Australia offers all adults AstraZeneca to speed up rollout
Australia is offering AstraZeneca to all adults in a bid to rapidly ramp up sluggish vaccination rates as more of the country on Tuesday locked down against the spread of COVID-19.
The government late Monday agreed to indemnify doctors who administer the AstraZeneca vaccine that has been blamed for at least two fatalities from a rare blood clot complication in Australia since April.
That exceeds the single death from COVID-19 in Australia this year, and vaccine hesitancy has increased with only 5% of the population fully inoculated.
Pfizer has been the recommended vaccine for people younger than 60 since a 52-year-old woman died in May of blood clots in the brain blamed on AstraZeneca.
But supply of Pfizer, the only alternative to Australian-manufactured AstraZeneca, cannot keep up with demand.
"There's a preference for Pfizer until the age of 60. That's a preference," Chief Medical Officer Paul Kelly said on Tuesday.
"It's a discussion for doctors to have with their own patients and work through their own risk and benefit in relation to that," Kelly added.
The Queensland state capital Brisbane and surrounding cities will be in lockdown for three days from late Tuesday after the government reported two new COVID-19 infections.
Sydney reported 19 new infections in that east coast city, Perth reported two new cases on the west coast and Darwin reported two new cases on the north coast. Those three cities and their surrounds are already in lockdown.
Australia has been relatively successful in containing clusters throughout the pandemic, registering fewer than 31,000 cases and 910 deaths within a population of 26 million. But the new clusters of a variant thought to be more contagious have highlighted the nation's vulnerability through a slow vaccine rollout.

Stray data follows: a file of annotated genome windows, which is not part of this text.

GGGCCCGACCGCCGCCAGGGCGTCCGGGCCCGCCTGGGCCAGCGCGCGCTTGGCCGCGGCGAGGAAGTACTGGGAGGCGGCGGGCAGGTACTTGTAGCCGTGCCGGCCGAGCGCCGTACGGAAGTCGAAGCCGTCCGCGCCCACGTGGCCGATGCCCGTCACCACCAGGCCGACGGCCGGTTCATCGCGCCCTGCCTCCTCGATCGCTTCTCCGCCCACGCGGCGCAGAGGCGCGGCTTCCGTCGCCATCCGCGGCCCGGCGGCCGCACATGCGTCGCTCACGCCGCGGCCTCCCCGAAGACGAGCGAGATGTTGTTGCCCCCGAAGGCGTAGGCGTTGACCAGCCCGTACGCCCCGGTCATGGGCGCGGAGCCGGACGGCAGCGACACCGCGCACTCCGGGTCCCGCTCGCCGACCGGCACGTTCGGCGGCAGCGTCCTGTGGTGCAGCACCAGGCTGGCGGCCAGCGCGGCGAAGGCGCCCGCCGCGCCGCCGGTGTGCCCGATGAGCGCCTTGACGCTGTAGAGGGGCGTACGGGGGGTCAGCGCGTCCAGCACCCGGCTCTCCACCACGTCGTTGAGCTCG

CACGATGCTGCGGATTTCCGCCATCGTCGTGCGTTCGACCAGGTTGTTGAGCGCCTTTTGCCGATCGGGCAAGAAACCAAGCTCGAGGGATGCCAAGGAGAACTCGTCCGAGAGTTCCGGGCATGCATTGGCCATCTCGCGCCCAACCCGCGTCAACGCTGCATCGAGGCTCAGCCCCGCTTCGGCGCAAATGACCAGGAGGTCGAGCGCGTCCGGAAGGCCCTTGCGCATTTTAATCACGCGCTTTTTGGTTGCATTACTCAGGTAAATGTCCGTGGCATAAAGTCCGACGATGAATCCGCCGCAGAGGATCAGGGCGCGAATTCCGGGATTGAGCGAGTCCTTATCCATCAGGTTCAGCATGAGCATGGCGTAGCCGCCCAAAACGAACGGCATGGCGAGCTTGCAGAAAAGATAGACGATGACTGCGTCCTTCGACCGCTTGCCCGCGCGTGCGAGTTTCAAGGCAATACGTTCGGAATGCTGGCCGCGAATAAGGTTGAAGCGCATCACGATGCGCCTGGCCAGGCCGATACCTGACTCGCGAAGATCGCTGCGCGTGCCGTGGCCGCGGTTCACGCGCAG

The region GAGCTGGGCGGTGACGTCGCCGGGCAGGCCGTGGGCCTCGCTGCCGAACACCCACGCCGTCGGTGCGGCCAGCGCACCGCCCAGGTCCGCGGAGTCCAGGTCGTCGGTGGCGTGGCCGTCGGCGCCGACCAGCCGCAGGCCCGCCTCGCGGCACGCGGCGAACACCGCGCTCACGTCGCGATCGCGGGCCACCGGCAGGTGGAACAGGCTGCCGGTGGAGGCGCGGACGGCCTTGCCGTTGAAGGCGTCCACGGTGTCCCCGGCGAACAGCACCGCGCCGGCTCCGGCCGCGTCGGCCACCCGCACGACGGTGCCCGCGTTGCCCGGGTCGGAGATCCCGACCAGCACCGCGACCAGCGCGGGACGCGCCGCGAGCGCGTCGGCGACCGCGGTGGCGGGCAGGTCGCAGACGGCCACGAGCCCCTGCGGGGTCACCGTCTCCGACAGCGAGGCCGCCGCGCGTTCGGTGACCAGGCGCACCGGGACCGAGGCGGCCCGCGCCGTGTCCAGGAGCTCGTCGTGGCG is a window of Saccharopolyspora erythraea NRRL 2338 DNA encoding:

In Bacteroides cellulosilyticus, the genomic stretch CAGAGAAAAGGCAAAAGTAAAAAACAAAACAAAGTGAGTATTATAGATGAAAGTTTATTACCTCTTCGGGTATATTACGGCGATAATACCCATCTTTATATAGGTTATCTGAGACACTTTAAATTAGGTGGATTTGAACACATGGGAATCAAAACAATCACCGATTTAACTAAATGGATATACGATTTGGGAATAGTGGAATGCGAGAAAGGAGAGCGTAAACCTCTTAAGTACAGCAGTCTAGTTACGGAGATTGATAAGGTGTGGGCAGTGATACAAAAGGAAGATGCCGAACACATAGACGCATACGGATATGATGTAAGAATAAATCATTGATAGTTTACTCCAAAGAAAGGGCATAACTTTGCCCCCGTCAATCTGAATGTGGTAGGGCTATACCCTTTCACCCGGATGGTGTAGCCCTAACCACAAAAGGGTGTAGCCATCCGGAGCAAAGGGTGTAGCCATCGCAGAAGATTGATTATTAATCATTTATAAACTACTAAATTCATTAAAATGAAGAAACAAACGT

AstraZeneca was supposed to be the mainstay of Australia's vaccination rollout free of the uncertainties of international supply chains. It was recommended for all adults until a 48-year-old woman died of blood clots in April four days after her first jab. AstraZeneca was then said to be a safe option for adults aged over 50 until the 52-year-old died.
Some epidemiologists argue the government should speed up the rollout by reducing the gap between AstraZeneca jabs from 12 to eight weeks. But some Australians are now refusing to take a second shot because of the evolving perception of the blood clotting risk.
The New South Wales state government is highlighting vaccines' apparent successes in the current Sydney cluster.
Twenty-four people who attended a birthday party on June 19 became infected with the delta variant. None had been vaccinated. But six fully vaccinated health workers and an aged care worker who had received the first of two doses attended the house party and were not infected.
"The early and strong indications from that party ... are, if you're vaccinated, you are much more likely to not be infected with COVID-19," Health Minister Brad Hazzard said on Monday.
State Agriculture Minister Adam Marshall said he was the only one among four government colleagues who dined together at a Sydney pizza restaurant on June 21 to become infected. An infected person had been at the restaurant earlier.
Marshall revealed he was the only one among the four who had not had a dose of vaccine because, at age 36, he was not eligible.
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